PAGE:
Earlier this year, we wrote about Sega Channel, the ahead-of-its-time video game service that allowed subscribers to download games to their Sega Mega Drive/Genesis via a cable subscription in the mid to late '90s.
The article covered everything from how the service actually worked to the challenges encountered in bringing it to a wider audience and the people behind it. It also included a few examples of fanart that various subscribers had drawn and sent to Sega Channel to be displayed on the service as part of its "Digital Spotlight". This was a feature accessible from the Info Pit section, listed on the main menu, and appears to have begun taking submissions in late '95.
It was always our intention to follow up that previous feature with a closer look at this more undocumented side of the service, so we kept in touch with the former vice president of programming Michael Shorrock and also got in contact with the Sega Channel programmer Patrice Sartor to find out a little more.
Along with others on the Sega Channel programming team, they were responsible for sourcing the video games that would appear on the service, testing them, stitching them together on a disc, and delivering that finished CD to Colorado to be uploaded to the satellite.
What's interesting about this art is that it shows that, while the Sega Channel was a strictly one-way system with no backend, the team was able to take advantage of the internet to provide some interaction with their subscribers. On Sega's website, for example, there was a number to call to subscribe to the channel, as well as an invitation for any subscribers to send in fanart to be displayed on the channel:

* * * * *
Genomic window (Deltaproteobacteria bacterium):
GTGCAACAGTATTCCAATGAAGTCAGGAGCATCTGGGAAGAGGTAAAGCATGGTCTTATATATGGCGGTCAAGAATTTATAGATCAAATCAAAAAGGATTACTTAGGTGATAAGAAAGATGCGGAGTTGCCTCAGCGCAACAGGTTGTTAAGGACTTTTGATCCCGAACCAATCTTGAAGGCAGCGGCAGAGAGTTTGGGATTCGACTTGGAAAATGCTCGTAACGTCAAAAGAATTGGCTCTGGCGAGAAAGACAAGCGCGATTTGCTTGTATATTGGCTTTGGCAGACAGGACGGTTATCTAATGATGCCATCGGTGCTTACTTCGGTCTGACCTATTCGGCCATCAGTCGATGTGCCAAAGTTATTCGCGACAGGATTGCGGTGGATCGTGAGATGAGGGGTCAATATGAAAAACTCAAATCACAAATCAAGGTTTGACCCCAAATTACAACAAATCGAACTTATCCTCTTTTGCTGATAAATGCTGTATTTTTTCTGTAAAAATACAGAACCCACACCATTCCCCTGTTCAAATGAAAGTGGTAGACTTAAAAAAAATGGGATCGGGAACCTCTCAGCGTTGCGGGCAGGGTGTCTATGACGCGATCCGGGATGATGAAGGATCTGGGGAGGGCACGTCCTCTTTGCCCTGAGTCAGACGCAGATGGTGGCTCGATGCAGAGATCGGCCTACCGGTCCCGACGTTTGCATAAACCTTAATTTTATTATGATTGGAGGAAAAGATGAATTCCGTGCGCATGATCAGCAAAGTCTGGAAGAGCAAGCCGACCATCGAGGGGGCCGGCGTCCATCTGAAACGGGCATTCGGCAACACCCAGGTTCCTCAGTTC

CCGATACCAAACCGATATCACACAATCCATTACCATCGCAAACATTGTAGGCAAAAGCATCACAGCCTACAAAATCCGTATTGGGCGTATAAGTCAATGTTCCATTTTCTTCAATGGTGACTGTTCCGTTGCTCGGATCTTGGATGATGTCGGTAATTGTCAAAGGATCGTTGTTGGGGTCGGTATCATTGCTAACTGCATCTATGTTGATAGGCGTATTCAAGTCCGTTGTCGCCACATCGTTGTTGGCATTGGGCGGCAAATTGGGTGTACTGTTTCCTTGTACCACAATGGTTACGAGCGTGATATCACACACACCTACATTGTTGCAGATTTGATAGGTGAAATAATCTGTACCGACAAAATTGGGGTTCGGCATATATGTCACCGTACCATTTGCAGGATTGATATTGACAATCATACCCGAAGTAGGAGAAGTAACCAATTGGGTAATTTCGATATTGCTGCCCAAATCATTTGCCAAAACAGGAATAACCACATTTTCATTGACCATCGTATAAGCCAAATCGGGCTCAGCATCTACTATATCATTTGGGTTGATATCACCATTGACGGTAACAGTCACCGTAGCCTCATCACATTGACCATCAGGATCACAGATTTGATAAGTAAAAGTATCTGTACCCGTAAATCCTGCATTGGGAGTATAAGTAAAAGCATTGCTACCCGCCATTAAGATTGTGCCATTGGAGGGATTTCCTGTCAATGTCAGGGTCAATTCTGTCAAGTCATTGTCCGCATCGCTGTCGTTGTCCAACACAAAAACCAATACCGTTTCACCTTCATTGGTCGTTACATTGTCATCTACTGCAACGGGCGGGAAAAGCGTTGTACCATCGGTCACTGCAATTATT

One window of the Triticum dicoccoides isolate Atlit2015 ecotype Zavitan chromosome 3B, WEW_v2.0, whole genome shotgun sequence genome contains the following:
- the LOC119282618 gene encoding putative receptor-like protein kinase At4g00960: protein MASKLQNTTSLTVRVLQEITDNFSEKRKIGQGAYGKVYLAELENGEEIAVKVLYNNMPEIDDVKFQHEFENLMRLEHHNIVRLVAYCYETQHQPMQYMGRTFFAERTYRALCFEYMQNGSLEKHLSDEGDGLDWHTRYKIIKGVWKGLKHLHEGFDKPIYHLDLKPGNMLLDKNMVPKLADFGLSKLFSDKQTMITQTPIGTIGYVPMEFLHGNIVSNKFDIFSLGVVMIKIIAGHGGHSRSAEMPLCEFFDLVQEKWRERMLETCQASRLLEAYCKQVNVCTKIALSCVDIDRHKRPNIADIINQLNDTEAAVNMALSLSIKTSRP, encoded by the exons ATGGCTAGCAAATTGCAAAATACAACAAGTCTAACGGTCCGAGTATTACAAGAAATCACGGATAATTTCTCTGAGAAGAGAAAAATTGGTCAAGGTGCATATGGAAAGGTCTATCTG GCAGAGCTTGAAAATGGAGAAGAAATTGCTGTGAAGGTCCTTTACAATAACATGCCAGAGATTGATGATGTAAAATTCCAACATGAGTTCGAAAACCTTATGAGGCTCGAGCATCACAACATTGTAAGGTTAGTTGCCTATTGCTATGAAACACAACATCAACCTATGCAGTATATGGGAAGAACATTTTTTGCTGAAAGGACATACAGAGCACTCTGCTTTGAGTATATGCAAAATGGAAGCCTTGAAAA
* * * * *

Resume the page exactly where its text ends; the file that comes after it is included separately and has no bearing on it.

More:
"Call the Sega Channel hook line at 1-800-696-SEGA (in US) to order Sega Channel. As a subscriber you'll be able to participate in Digital Spotlight, a place where we feature the great artistic talents of our subscribers on TV"!
Shorrock recalls how this started, "We began to get floods of real mail back in the day from our fans and somebody sent us a drawing from one of the games and we began to digitize that artwork. We had a whole section of subscriber art and that flourished, and we began to get just a tremendous amount of people sending us in their art, and every month we would highlight a different subscriber."
The artwork sent to Sega Channel usually depicted characters and scenarios from Sega Genesis/Mega Drive games included on the service, like Ecco the Dolphin, Vectorman 2, and Pitfall 2: Mayan Adventure, but also featured some portrayals of the Sega Channel team themselves.
On the website, you see, Sega had listed many members of its programming team under a bunch of superhero pseudonyms. This was included alongside a short description of each person's gaming preferences. Some of these pseudonyms included Rockman, Genghis Khan, King of Fighters, D-Mack, Kool K, Psychocat, The Raven, and King Iguana.
"I believe that we all came up with our own pseudonyms," Sartor tells Time Extension, when contacted via email. "At the time, I had a couple of cats, and had majored in Psychology, so I figured PsychoCat would be a fine moniker, heh."
Shorrock adds, "[We] had a bunch of other characters that became Sega Channel personalities. We had a lot of fun in the office."
As for what these characters looked like, that was pretty much up to subscribers, with Sega Channel encouraging fans to send in their own interpretations.
Sartor kept this art for years, even after leaving Sega Channel, but after a recent move to a smaller house, she passed the collection of fan illustrations onto Shorrock who now keeps them safely stashed away. Thanks to the efforts of both Shorrock and Sartor, you can view some examples of this art below, including some submissions from one of the more prolific artists named Dreamgirl (who produced her own Sega Channel fan comic featuring the Sega Channel team):